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Old 10-27-2011, 06:38 AM   #1
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Snidely SLV And Silver Manipulation

Jeff Nielson speculates on JPMogan's COMEX shorting:
Quote :
JP Morgan is the largest silver short-seller in the history of the world. JP Morgan is the “custodian” for the largest “long” silver fund in the history of the world, making this one of the largest conflicts of interest in all of history.

If the unit-holders of the iShares Silver Trust (or “SLV”) make a small amount of profit on their holdings (per unit), JP Morgan suffers massive losses on its “short” position in the futures market – and then at least one hundred times that amount of additional losses on its unimaginably huge, leveraged, silver derivatives. We know this thanks to the loquacious banker, Jeffrey Christian, formerly of Goldman Sachs and now head of the CPM Group, one of two “consultancies” who are quasi-official record-keepers for the gold and silver markets. Obviously JP Morgan has a gigantic personal incentive to try to make sure that holders of SLV units make as little as possible on their investment.

This alone should disqualify JP Morgan from serving as “custodian” for all of the silver JP Morgan supposedly holds on behalf of those unit-holders. Amazingly, with JP Morgan claiming to be sitting on the two largest, single silver-holdings in all the world it has never been required to have both of those holdings audited/verified. Thus JP Morgan has been able to indulge in this blatant conflict of interest while so-called “regulators” actually help it to conceal its activities.

However, the absurdity of allowing the world’s largest “silver fox” to guard the world’s largest “silver henhouse” with absolutely no public scrutiny is only the beginning of this outrage. Those who follow the silver market will have noted an amazing “coincidence” in recent years since the creation of SLV: JP Morgan’s massive short position always closely mirrors the size of the total holdings of SLV.

This led me immediately to a rather obvious conclusion. Each time someone purchases a unit of SLV, JP Morgan uses the proceeds to acquire that one ounce of silver (as it is supposed to do). However, instead of that silver being used to “back” that unit of SLV (in JP Morgan’s role as “custodian”), JP Morgan increases its short position by one more ounce – and then uses the new silver to back its own short position (in JP Morgan’s role as “greedy banker”).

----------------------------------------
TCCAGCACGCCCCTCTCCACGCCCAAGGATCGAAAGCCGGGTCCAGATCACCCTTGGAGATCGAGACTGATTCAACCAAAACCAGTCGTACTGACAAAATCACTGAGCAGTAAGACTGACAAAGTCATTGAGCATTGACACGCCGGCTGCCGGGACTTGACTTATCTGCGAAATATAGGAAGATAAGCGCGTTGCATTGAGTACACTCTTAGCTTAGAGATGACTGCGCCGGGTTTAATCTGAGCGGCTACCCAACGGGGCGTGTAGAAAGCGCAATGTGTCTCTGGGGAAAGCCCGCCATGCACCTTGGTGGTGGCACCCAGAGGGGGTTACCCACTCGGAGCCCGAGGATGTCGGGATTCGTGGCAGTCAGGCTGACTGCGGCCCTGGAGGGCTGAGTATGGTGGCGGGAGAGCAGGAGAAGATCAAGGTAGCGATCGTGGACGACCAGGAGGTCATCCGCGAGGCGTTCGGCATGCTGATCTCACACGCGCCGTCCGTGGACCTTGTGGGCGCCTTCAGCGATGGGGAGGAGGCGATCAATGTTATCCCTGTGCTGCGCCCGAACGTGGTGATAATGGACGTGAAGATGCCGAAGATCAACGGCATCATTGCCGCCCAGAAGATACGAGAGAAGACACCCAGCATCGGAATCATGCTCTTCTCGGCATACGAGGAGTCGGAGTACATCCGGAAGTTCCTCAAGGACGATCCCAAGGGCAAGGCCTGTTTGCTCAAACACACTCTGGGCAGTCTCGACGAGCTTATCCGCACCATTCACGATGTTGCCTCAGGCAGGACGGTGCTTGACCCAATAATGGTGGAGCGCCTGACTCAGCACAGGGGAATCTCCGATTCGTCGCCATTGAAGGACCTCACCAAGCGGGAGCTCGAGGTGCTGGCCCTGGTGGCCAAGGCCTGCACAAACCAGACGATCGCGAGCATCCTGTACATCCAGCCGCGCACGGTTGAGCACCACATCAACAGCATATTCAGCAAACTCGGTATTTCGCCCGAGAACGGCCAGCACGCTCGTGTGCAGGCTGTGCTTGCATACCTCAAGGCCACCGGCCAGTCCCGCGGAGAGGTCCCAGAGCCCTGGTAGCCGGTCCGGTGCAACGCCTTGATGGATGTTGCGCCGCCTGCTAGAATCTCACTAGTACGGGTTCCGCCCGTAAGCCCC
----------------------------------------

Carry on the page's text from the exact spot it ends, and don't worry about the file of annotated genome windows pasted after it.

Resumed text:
Note that as long as the supposed “regulator” of the silver market (the CFTC) never requires JP Morgan to demonstrate that it has enough silver to “back” both its own, massive short position and its own, massive custodian obligation, then there is nothing stopping JP Morgan from permanently/perpetually using the “long” investors of SLV to fund and “back” virtually its entire shorting operation in the Comex futures market.
...
http://www.bullionbullscanada.com/in...ary&Itemid=130

It will be interesting to see if his assertions get any sunshine in the class action lawsuit that is in the pipeline.
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Old 11-04-2011, 12:25 PM   #2
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Originally Posted by Bart Chilton, CFTC Commissioner :
... I can tell you based on what I have been told by members of the public and reviewed in publicly available documents, I believe that there’s been violations of the law, The Commodity Exchange Act.

They’ve taken place in the silver market and I think any such violation, of course, should be prosecuted to the full extent of the law. I believe there has been repeated attempts to influence prices in the silver market. And there’s been fraudulent efforts to persuade and deviously control the price.”
...
http://kingworldnews.com/kingworldne...er_Market.html

Bart is starting to make some noise again.

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Old 11-04-2011, 05:09 PM   #3
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CFTC investigation in the news today:
Quote :
A multiyear investigation into the possibility of unlawful acts in the silver market is continuing after regulators analyzed more than 100,000 documents, the U.S. Commodity Futures Trading Commission said.

“In September of 2008, the commission announced the existence of an enforcement investigation into the possibility of unlawful acts in silver markets,” the CFTC said today in a statement on its website. “Since that time, the staff has analyzed over 100,000 documents and interviewed dozens of witnesses and obtained expert advice. It has been a long, detailed and thorough investigation, and it continues in an appropriate and considered manner.”